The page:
Vegetable Container Gardening – Getting Your Garden Started March 22, 2008

Filed under: getting started,Uncategorized — vegetablecontainergardening @ 11:10 am
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The best thing about vegetable container gardening is that you can do it anywhere! If you live in an apartment, co-op or just have a yard that’s too small, but still want to grow a delicious crop of vegetables every year, don’t despair – vegetable container gardening is for you!

Finding your Containers
The first thing you need to start your vegetable container garden are containers. You can stop by your local nursery or stores like Target*, Walmart,* etc, or go online to get some suitable containers. There is a wide variety of containers available ranging from the very simple to the outrageously ornate. Think about what kind of style you want for your garden and then select containers to match. Conversely, if you’d rather go a simpler (and cheaper) route, almost anything can be used for a container if you use your imagination. Old flower pots, milk containers (plastic gallon or paper boxes) with the tops cut off, bird baths – basically anything that will hold some dirt in it! The sky is the limit. However, there is one thing that all your containers should have and that is a hole in the bottom to provide proper drainage. Otherwise your plants might drown!

Once you’ve got some containers, the next thing you need is some soil. I would recommend purchasing soil because it is going to have all the vitamins and nutrients you need to start your vegetables off strong. Another option is getting soil from a friend’s compost pile if you don’t have one of your own. Some cities also offer free compost, check with your local municipality. If you do have a small patch of land you could also take soil from your yard, but you run the risk of it being contaminated by undesirable pollutants – like gasoline, PCB’s and who knows what else! You will most likely also need to fertilize this soil in some way.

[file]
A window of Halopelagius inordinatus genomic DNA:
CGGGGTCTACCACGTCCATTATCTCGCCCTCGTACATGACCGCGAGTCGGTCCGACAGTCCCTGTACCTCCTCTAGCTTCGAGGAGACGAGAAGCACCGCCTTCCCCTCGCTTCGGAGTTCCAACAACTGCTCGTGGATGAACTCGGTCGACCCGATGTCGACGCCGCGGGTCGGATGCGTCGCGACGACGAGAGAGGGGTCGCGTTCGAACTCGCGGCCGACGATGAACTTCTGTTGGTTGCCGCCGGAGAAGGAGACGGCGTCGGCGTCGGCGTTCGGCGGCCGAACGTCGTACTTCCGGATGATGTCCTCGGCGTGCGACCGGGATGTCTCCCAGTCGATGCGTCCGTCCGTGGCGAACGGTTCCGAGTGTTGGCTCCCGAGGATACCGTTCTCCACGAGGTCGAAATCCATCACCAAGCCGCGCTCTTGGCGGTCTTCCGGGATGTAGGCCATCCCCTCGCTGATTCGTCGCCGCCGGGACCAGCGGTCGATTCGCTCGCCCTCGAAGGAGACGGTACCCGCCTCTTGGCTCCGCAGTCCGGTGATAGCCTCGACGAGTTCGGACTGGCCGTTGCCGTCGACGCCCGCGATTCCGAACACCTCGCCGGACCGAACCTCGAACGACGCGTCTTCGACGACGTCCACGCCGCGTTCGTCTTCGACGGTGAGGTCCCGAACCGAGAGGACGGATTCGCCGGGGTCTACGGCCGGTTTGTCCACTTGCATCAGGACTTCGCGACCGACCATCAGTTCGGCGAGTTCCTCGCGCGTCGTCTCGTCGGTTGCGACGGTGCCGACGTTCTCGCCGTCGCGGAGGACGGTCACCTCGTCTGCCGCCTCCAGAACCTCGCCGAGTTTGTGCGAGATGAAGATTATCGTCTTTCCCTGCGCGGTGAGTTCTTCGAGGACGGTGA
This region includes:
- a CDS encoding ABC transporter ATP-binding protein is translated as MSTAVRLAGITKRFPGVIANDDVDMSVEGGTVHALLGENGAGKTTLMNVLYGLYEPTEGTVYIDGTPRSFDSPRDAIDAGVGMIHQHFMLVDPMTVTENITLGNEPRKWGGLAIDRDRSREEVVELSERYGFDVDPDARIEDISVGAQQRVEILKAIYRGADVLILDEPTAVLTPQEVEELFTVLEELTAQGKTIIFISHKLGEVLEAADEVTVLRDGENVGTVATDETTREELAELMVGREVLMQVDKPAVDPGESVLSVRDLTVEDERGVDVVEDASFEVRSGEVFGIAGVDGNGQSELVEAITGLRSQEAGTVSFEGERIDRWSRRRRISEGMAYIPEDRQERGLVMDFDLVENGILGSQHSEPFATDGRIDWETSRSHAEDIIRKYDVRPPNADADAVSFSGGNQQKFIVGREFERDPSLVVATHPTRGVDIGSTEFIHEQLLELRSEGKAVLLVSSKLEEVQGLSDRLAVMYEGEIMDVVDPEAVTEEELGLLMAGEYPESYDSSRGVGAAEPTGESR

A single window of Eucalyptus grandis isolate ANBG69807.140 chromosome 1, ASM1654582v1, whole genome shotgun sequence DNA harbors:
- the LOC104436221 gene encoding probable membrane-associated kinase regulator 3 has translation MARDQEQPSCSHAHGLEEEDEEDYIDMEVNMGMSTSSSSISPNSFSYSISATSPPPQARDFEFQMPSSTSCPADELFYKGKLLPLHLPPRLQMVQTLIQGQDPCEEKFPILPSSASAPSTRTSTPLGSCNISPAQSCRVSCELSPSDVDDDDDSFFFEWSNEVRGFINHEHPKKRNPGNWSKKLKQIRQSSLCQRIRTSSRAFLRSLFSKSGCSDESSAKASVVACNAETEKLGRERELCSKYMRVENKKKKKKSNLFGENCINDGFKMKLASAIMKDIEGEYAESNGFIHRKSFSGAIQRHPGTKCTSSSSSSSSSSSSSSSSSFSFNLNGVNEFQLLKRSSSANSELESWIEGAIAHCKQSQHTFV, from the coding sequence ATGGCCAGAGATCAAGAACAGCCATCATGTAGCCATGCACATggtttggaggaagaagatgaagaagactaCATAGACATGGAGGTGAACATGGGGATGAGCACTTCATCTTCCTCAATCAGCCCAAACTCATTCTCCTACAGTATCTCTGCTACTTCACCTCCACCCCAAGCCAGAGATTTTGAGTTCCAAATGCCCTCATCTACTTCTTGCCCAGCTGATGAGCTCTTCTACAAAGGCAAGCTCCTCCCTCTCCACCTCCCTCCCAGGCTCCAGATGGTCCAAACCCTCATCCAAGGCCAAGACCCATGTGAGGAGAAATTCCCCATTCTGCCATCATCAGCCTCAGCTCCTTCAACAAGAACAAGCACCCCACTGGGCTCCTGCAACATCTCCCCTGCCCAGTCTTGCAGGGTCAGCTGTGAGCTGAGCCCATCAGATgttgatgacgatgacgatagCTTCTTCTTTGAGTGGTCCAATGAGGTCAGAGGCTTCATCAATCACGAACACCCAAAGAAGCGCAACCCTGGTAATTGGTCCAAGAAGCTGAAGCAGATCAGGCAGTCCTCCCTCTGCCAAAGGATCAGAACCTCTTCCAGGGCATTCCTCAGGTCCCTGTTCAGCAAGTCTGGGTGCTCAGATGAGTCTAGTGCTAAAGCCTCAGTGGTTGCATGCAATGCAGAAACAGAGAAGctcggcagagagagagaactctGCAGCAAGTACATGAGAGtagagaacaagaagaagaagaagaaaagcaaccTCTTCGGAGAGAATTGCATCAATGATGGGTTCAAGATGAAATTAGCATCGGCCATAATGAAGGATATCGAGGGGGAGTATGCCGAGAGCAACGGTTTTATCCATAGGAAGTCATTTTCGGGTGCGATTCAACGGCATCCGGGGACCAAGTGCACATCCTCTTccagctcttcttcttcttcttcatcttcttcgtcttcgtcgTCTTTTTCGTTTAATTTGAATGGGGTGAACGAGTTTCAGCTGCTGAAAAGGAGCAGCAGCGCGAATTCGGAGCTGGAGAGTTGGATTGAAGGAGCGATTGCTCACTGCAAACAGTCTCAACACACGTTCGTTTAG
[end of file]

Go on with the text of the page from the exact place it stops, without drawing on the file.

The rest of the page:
Tip: Many container gardeners recommend putting some rocks or other filler at the bottom of your containers to create some empty space which will allow excess water to drain out of the pot more easily. It will also cut down on the amount of soil you use – thus saving money as well. Bonus!

Putting it all together
The final step in creating your vegetable container garden is to decide what kind of vegetables you would like to grow. I would recommend planting vegetables you most enjoy eating. No sense in planting turnips if you hate the taste of them! Some vegetables that grow easily and heartily in containers include tomatoes, cucumbers, cabbage and squash. You can purchase tiny saplings or seeds to get your plants started. One thing you might want to consider, depending on the climate in which you live and the time of year you are starting your garden is keeping your plants indoors for the first couple of weeks. This will protect them from the elements such as frost, wind and rain while they are getting their start.

What else can I grow?
Container gardening is not limited to vegetables. You can also grow a wide variety of flowers, trees, herbs and fruits in your garden. Flowers can make your garden pop with color and fragrance. Small trees can provide shade where it’s needed. These are just some examples – be creative!

*disclaimer – Vegetablecontainergardening is not affiliated with any of these stores and does not promote them except to suggest where container gardening materials might be purchased.